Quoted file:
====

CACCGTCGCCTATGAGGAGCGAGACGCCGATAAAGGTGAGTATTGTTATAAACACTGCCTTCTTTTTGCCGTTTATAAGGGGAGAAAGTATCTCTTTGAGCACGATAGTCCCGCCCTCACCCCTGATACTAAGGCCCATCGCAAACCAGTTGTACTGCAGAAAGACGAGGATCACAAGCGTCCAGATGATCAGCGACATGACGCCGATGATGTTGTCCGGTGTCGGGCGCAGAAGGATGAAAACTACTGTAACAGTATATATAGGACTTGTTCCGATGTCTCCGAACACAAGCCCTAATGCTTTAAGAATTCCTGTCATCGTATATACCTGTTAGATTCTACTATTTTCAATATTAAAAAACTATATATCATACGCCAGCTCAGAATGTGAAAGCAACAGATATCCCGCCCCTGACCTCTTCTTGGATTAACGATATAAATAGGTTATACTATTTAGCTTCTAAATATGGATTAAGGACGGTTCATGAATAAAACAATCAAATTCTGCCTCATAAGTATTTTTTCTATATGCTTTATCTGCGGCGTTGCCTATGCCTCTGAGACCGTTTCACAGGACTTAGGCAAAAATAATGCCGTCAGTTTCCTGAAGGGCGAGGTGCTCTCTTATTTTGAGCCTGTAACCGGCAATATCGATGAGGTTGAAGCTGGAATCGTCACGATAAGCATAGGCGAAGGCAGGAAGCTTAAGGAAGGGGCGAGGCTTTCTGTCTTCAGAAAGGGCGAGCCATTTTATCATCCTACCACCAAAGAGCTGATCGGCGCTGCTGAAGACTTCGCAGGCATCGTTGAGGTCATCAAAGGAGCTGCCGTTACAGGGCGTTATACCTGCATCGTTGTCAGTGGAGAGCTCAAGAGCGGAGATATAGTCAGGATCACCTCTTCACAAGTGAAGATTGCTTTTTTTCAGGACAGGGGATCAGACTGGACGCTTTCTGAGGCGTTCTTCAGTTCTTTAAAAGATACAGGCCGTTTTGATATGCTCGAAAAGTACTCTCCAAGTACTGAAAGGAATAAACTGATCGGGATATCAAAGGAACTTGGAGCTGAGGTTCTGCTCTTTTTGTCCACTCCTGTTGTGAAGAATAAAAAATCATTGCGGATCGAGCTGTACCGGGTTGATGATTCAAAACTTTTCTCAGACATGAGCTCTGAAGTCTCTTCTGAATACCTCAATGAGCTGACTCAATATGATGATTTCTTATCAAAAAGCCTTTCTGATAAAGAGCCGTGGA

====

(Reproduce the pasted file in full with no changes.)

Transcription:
CACCGTCGCCTATGAGGAGCGAGACGCCGATAAAGGTGAGTATTGTTATAAACACTGCCTTCTTTTTGCCGTTTATAAGGGGAGAAAGTATCTCTTTGAGCACGATAGTCCCGCCCTCACCCCTGATACTAAGGCCCATCGCAAACCAGTTGTACTGCAGAAAGACGAGGATCACAAGCGTCCAGATGATCAGCGACATGACGCCGATGATGTTGTCCGGTGTCGGGCGCAGAAGGATGAAAACTACTGTAACAGTATATATAGGACTTGTTCCGATGTCTCCGAACACAAGCCCTAATGCTTTAAGAATTCCTGTCATCGTATATACCTGTTAGATTCTACTATTTTCAATATTAAAAAACTATATATCATACGCCAGCTCAGAATGTGAAAGCAACAGATATCCCGCCCCTGACCTCTTCTTGGATTAACGATATAAATAGGTTATACTATTTAGCTTCTAAATATGGATTAAGGACGGTTCATGAATAAAACAATCAAATTCTGCCTCATAAGTATTTTTTCTATATGCTTTATCTGCGGCGTTGCCTATGCCTCTGAGACCGTTTCACAGGACTTAGGCAAAAATAATGCCGTCAGTTTCCTGAAGGGCGAGGTGCTCTCTTATTTTGAGCCTGTAACCGGCAATATCGATGAGGTTGAAGCTGGAATCGTCACGATAAGCATAGGCGAAGGCAGGAAGCTTAAGGAAGGGGCGAGGCTTTCTGTCTTCAGAAAGGGCGAGCCATTTTATCATCCTACCACCAAAGAGCTGATCGGCGCTGCTGAAGACTTCGCAGGCATCGTTGAGGTCATCAAAGGAGCTGCCGTTACAGGGCGTTATACCTGCATCGTTGTCAGTGGAGAGCTCAAGAGCGGAGATATAGTCAGGATCACCTCTTCACAAGTGAAGATTGCTTTTTTTCAGGACAGGGGATCAGACTGGACGCTTTCTGAGGCGTTCTTCAGTTCTTTAAAAGATACAGGCCGTTTTGATATGCTCGAAAAGTACTCTCCAAGTACTGAAAGGAATAAACTGATCGGGATATCAAAGGAACTTGGAGCTGAGGTTCTGCTCTTTTTGTCCACTCCTGTTGTGAAGAATAAAAAATCATTGCGGATCGAGCTGTACCGGGTTGATGATTCAAAACTTTTCTCAGACATGAGCTCTGAAGTCTCTTCTGAATACCTCAATGAGCTGACTCAATATGATGATTTCTTATCAAAAAGCCTTTCTGATAAAGAGCCGTGGA